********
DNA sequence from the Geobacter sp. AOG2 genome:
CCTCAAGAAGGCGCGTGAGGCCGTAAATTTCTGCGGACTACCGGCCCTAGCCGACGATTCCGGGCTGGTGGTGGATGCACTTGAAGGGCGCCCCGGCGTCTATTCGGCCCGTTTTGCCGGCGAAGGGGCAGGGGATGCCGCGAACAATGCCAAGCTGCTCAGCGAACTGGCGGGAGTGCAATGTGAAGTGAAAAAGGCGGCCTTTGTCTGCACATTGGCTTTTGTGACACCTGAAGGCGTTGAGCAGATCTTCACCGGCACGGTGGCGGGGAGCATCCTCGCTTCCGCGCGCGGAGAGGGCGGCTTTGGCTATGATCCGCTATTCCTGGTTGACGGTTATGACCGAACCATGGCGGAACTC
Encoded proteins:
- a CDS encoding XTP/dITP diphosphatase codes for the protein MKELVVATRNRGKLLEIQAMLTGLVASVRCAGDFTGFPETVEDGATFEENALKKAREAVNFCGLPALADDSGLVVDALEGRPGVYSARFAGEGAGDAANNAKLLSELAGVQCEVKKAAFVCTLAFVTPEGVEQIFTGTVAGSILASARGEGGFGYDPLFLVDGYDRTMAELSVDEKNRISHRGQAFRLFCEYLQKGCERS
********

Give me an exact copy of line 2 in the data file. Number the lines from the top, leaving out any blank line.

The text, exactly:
CCTCAAGAAGGCGCGTGAGGCCGTAAATTTCTGCGGACTACCGGCCCTAGCCGACGATTCCGGGCTGGTGGTGGATGCACTTGAAGGGCGCCCCGGCGTCTATTCGGCCCGTTTTGCCGGCGAAGGGGCAGGGGATGCCGCGAACAATGCCAAGCTGCTCAGCGAACTGGCGGGAGTGCAATGTGAAGTGAAAAAGGCGGCCTTTGTCTGCACATTGGCTTTTGTGACACCTGAAGGCGTTGAGCAGATCTTCACCGGCACGGTGGCGGGGAGCATCCTCGCTTCCGCGCGCGGAGAGGGCGGCTTTGGCTATGATCCGCTATTCCTGGTTGACGGTTATGACCGAACCATGGCGGAACTC